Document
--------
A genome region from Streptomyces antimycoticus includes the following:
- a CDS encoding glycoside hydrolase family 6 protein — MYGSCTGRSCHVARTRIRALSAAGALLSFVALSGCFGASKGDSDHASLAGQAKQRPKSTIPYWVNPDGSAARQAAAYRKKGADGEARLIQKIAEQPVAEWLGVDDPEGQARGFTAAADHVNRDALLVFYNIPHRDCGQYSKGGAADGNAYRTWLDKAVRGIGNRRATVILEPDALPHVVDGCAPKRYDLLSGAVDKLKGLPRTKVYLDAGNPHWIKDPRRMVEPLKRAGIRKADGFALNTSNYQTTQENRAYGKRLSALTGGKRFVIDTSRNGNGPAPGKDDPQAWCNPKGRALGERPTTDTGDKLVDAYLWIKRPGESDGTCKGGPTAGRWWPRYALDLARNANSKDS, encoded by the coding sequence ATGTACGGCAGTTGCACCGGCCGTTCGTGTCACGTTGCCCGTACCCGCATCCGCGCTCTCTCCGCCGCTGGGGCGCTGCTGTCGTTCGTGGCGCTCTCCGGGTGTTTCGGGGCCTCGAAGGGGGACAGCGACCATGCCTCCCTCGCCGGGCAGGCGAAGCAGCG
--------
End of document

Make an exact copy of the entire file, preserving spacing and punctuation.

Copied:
A genome region from Streptomyces antimycoticus includes the following:
- a CDS encoding glycoside hydrolase family 6 protein — MYGSCTGRSCHVARTRIRALSAAGALLSFVALSGCFGASKGDSDHASLAGQAKQRPKSTIPYWVNPDGSAARQAAAYRKKGADGEARLIQKIAEQPVAEWLGVDDPEGQARGFTAAADHVNRDALLVFYNIPHRDCGQYSKGGAADGNAYRTWLDKAVRGIGNRRATVILEPDALPHVVDGCAPKRYDLLSGAVDKLKGLPRTKVYLDAGNPHWIKDPRRMVEPLKRAGIRKADGFALNTSNYQTTQENRAYGKRLSALTGGKRFVIDTSRNGNGPAPGKDDPQAWCNPKGRALGERPTTDTGDKLVDAYLWIKRPGESDGTCKGGPTAGRWWPRYALDLARNANSKDS, encoded by the coding sequence ATGTACGGCAGTTGCACCGGCCGTTCGTGTCACGTTGCCCGTACCCGCATCCGCGCTCTCTCCGCCGCTGGGGCGCTGCTGTCGTTCGTGGCGCTCTCCGGGTGTTTCGGGGCCTCGAAGGGGGACAGCGACCATGCCTCCCTCGCCGGGCAGGCGAAGCAGCG